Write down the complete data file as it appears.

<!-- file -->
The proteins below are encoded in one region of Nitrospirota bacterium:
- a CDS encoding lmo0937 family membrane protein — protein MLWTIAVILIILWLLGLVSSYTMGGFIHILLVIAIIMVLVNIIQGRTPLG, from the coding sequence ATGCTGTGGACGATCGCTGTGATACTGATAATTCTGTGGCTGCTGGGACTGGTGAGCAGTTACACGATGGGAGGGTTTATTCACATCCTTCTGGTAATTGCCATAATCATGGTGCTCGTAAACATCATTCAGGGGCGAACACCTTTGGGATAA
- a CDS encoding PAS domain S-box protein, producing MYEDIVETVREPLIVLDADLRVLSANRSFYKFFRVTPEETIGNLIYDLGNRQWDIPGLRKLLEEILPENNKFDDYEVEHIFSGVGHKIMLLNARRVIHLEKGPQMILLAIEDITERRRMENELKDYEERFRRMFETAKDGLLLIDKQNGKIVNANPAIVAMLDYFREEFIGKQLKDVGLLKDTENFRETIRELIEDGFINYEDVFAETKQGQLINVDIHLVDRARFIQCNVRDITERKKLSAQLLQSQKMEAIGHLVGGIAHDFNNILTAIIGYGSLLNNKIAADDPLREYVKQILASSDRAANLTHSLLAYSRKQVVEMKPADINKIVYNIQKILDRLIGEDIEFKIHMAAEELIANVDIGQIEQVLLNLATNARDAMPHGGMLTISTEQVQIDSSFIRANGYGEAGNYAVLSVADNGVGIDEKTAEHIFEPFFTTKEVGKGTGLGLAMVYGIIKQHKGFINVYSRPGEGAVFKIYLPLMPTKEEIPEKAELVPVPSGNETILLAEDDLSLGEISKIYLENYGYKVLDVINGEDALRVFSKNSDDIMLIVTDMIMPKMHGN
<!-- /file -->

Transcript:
The proteins below are encoded in one region of Nitrospirota bacterium:
- a CDS encoding lmo0937 family membrane protein — protein MLWTIAVILIILWLLGLVSSYTMGGFIHILLVIAIIMVLVNIIQGRTPLG, from the coding sequence ATGCTGTGGACGATCGCTGTGATACTGATAATTCTGTGGCTGCTGGGACTGGTGAGCAGTTACACGATGGGAGGGTTTATTCACATCCTTCTGGTAATTGCCATAATCATGGTGCTCGTAAACATCATTCAGGGGCGAACACCTTTGGGATAA
- a CDS encoding PAS domain S-box protein, producing MYEDIVETVREPLIVLDADLRVLSANRSFYKFFRVTPEETIGNLIYDLGNRQWDIPGLRKLLEEILPENNKFDDYEVEHIFSGVGHKIMLLNARRVIHLEKGPQMILLAIEDITERRRMENELKDYEERFRRMFETAKDGLLLIDKQNGKIVNANPAIVAMLDYFREEFIGKQLKDVGLLKDTENFRETIRELIEDGFINYEDVFAETKQGQLINVDIHLVDRARFIQCNVRDITERKKLSAQLLQSQKMEAIGHLVGGIAHDFNNILTAIIGYGSLLNNKIAADDPLREYVKQILASSDRAANLTHSLLAYSRKQVVEMKPADINKIVYNIQKILDRLIGEDIEFKIHMAAEELIANVDIGQIEQVLLNLATNARDAMPHGGMLTISTEQVQIDSSFIRANGYGEAGNYAVLSVADNGVGIDEKTAEHIFEPFFTTKEVGKGTGLGLAMVYGIIKQHKGFINVYSRPGEGAVFKIYLPLMPTKEEIPEKAELVPVPSGNETILLAEDDLSLGEISKIYLENYGYKVLDVINGEDALRVFSKNSDDIMLIVTDMIMPKMHGN